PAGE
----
That Oberman is passionate about the subject matter is evident. “God, I’m sorry, I can bang on for hours,” she says with a smile, and it has clearly fuelled her desire to tell the story behind the iconic film. “I wanted to de-campify it, if that makes sense, to claim it back and make it more believable and real.

“I think that fantastic as they are, these two brilliant gay icons, they are almost larger than life and diva-like. I wanted to try to show what was going on underneath.

“I said to Catherine, I don’t want an impression, we can’t do impressions of these two. But I sent some links… for her to listen to Bette and I listened to Joan, so we could get a flavour of them without impersonating them.

“I think the thing with Bette was that you would start off hating her, but by the end you grudgingly respected her because she just wanted everybody around her to be a perfectionist.

“Whereas everybody started off loving Joan because she was just so terribly kind and gracious, but actually, probably deep down, was the real monster.”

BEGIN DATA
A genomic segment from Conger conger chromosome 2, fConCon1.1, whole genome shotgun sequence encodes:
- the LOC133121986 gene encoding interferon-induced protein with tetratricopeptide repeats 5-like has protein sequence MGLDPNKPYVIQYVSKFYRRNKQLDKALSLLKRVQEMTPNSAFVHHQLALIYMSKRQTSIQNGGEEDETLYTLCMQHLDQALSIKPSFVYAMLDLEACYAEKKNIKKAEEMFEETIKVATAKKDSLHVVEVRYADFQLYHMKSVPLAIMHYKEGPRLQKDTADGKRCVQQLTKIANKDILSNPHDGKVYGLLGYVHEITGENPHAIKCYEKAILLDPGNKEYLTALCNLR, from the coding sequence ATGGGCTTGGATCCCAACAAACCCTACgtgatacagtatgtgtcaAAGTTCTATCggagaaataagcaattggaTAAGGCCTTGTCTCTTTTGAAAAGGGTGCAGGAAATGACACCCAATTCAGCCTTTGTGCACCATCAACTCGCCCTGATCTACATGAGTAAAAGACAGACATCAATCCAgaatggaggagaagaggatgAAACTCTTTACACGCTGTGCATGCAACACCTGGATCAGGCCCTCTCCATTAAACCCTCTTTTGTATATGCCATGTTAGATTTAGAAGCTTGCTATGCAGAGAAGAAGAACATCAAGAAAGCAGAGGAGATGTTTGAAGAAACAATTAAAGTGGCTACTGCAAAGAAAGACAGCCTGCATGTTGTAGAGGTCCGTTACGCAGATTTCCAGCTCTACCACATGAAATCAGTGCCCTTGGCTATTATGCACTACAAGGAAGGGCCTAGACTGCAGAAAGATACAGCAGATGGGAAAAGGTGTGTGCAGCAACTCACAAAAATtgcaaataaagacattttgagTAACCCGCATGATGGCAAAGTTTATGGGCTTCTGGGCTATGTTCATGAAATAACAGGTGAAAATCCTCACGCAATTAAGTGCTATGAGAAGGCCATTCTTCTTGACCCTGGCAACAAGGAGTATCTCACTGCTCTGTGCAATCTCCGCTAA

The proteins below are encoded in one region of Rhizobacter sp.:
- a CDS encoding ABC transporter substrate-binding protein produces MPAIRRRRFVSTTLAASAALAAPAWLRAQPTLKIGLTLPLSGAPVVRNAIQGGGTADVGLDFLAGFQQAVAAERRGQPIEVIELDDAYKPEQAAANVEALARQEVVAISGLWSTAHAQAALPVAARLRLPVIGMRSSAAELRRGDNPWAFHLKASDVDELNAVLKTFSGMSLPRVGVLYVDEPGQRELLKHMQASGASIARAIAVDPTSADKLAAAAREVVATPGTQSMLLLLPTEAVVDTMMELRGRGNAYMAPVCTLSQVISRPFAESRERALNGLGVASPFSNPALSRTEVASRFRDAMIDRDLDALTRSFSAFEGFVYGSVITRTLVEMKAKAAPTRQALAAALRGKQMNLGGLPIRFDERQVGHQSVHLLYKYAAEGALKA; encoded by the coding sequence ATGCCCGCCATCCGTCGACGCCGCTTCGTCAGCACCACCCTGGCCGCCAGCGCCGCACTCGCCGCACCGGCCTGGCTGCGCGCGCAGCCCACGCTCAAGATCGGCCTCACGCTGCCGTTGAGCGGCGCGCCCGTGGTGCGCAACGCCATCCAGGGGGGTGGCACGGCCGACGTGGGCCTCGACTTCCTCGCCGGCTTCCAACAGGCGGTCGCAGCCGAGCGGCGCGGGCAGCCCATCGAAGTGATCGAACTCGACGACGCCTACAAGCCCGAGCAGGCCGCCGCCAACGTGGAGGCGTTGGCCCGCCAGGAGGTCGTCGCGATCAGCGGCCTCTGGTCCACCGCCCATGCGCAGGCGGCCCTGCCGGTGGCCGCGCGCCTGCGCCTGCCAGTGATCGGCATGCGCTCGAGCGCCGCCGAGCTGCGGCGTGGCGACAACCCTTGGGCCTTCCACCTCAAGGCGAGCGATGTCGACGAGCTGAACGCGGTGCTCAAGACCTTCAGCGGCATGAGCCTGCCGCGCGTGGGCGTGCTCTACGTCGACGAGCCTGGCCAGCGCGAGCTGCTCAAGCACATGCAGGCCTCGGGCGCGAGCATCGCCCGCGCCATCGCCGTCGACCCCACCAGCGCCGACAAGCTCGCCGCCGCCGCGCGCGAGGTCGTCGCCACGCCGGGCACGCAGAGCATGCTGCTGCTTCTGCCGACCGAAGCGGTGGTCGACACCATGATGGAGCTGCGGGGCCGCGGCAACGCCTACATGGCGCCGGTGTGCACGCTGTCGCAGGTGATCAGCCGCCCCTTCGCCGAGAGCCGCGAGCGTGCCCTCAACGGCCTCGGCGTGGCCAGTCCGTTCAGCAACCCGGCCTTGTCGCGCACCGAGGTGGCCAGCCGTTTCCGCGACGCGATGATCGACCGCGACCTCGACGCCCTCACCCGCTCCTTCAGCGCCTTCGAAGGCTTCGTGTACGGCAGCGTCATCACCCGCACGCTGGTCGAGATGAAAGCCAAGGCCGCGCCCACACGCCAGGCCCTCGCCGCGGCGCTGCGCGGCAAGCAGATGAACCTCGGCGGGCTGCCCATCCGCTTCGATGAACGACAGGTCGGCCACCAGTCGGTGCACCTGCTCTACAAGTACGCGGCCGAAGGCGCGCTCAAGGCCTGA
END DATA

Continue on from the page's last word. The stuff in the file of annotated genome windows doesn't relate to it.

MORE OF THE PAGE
Stories about the events behind the scenes of the film have passed into folklore. Tales abound of Davis kicking a prone Crawford in the chest and head so hard that she broke several ribs and required stitches. In retaliation, Crawford sewed weights into the lining of her dress.

“Bette kept saying, ‘Please mind my back, dear’. And with the weights sewn in, they did the scene in one take and as the director shouted ‘cut’ Bette slumped to the floor, having slipped two more discs. And apparently, Joan… well, I slightly invented Joan stepping over her body, going, ‘Excuse me, dear’.

“But I found a lot of sympathy for both of them. This is a monstrous business and I think in Hollywood at that time it was more monstrous than ever. They were worked like pack horses, and God knows where they had to go, what they had to do to get where they were. You worked bloody hard to get to that point and you sold your soul to the devil a million times over.

“But once you got into that inner sanctum, you were given riches and power beyond imagining. And once you had that, you wanted to hold on to it and you had to fight. These women had to fight, particularly Bette. She fought to make that career, she took them all on. And Joan, in her own way, did as well. They gave their lives, their hearts and their minds for the industry.